Polemics of Blasphemy: Moderation between Dr Idris and a Section of Muslim Clergy in Bauchi

Adamu Muhammad Hamid PhD,

Pen Resource University, Gombe

The month of Ramadan, across the Muslim world, is characterized with Quran exegetical lecture programs as a spiritual one, and in order to advance the interpretation of the Holy Qur’an to cover and address emerging contemporary issues in the light of the Holy Book. But as well, conversely, in Nigeria it also offers the clergy with opposing views on creed theology to engage one another in polemical combat in provoking opponents. This combat is almost always ferocious in Bauchi, one of the state capitals in northeastern Nigeria. Mostly discussions, arguments and counterarguments raged between the Tariqa and Izala (or Salafi) schools on Aqida (creed and theology).  The debate centres on the status of Waliys, intermediaries between man and Allah, intercession, the definition of Bid’ah (heresy), etc. Prominent among the ulama who participate fiercely in these debates is Dr Idris AbdulAziz, the chief imam of Dutsen Tanshi Jumu’a mosque.

Last few weeks during one of his tafsir sessions, Dr Idris Showered slurs on some revered waliys of Tariqa, namely Sheikh Nyass, Shehu Tijjani, Shehu Abdulkadiri, categorically stating that he does not need their helping in anything. Dr Idris did not stop at those sheikhs; he went on to say in Hausa language that even of the Messenger of Allah, they do not want his helping. This statement, saying “EVEN the Messenger of Allah”, and classifying the Holy Prophet by itemizing him in a series with Tijjaniyya Sheikhs, who he had always abused, was considered as blasphemy by many scholars, especially of the Tariqa creed. So the whole town rose, and a heated exchange of provocations ensued. At a stage, the matter was reported to the Bauchi State Shariah Commission for further action. 

According to Mal. Mustapha Baba Ilelah, the chairman of the commission (who, according to him neither belongs to Izala sect nor the Tariqa), he summoned a meeting of those who matter, about 30 of them from all the two variants of Izala and from Tariqa to consider the complaints about the misstatements or gaffe of Dr Idris. At the meeting, the portion of the speech text complained about was asked to be played, and all the thirty scholars were unanimous that the manner of Dr Idris’ statements was disrespectful to the revered personage of the Holy Prophet. So they adopted the stand that the Commission would write Dr Idris, inviting him for a Questioning (Munaqashah).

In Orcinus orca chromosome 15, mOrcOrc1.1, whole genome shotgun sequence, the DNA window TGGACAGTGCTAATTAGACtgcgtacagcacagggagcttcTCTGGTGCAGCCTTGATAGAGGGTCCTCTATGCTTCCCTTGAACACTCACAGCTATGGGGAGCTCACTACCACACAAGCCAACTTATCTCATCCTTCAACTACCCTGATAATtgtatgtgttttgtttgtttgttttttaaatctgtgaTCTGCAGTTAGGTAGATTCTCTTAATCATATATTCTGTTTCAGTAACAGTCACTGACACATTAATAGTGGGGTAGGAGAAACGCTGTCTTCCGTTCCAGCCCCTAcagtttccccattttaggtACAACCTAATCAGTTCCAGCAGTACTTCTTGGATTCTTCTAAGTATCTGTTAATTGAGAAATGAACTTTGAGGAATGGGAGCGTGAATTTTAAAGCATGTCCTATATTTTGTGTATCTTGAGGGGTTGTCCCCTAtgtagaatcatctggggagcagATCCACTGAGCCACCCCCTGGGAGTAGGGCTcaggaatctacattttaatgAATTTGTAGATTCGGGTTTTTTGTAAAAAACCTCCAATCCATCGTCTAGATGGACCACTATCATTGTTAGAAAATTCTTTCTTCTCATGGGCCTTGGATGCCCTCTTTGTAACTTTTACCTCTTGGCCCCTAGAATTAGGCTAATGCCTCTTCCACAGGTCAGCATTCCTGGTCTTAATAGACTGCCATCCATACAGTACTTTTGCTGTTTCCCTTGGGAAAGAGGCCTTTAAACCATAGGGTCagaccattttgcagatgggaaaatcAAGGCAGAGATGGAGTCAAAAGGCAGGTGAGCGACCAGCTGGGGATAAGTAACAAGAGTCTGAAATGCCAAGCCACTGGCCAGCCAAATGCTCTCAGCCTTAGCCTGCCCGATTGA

Soon after the invitation letter was sent, which quickly went viral on social networking channels, the issue took a new turn. Prominent among Izala sect scholars like Dr Ibrahim Disina and Dr Mansur Isa Yalwa categorically stated that the arrangement was an attack on the creed of Izala sect that if someone is not alive, no one should seek for a helping from that person. Initially all sections of Muslims in Bauchi went with the arrangement but later, the Izala sect, both variants, withdrew from the Questioning arrangement. Many of them said Dr Idris was part of them.

Many of the Izala scholars who participated in the discussion straw manned the arguments. They all were saying that the text of Dr Idris’ statement were correct in the light of the Salafi School, to which they belong; while the real bond of contention isn’t the literal meaning of text, but the mannerisms associated with articulating the text, and some of the Hausa wordings in the context used.    

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Though a trickle of the Izala ulama was still vociferous that Dr Idris was wrong; his manner of saying what he said smacks of disrespect to the Holy Prophet. This brand, majorly, was made of ordinary individuals and a few clerics.  

In the words of Mustapha Baba Ilelah, he was shocked that those at the fore front of the complaint and the move were now backsliding. Initially, in one breath they confirmed that Dr Idris’ manner of articulating the statement complained of must be perceived to be disrespectful to the Holy personage, and in another breath they’re saying there was nothing wrong with the statement, in fact, it was an affirmation of their Aqidah (creed). 

Almost in unison, the Tariqa sect registered its disappointment, condemning the behavior of Izala in the saga as being treacherous. Almost all of them alluded to AbdulJabbar’s chronicle, stressing that though AbdulJabbar belongs to the Tariqa creed, they unanimously collaborated with the Izala to deal decisively with his case because it involved use of words that desecrated or showed the Holy Prophet in unacceptable light. On issues relating to the Prophet’s grand status, they maintained, they have no compromise whosoever was involved. The big question churning their minds was why wouldn’t Izala reciprocate when the table turns.

Now, delineating the build up to this debacle by analyzing how the Izala section attempted the collaboration in the first place there was no sincerity. It was not an honest move. Many of the Izala adherents had an axe to grind with Dr Idris; that he has for a long time criticizing the group and castigating their respected cleric on so many other issues. The recent ones involved Prof. Isa Ali Pantami and Dr Sani Umar Rijiyan Lemo, in a series of lectures. So, in part, his hatred lurks in their psyche subliminally. And as soon as the present issue popped up, they considered it an opportunity to deal with the cleric and give him a final blow. But at last their sect got a better part of them, so they repatriated.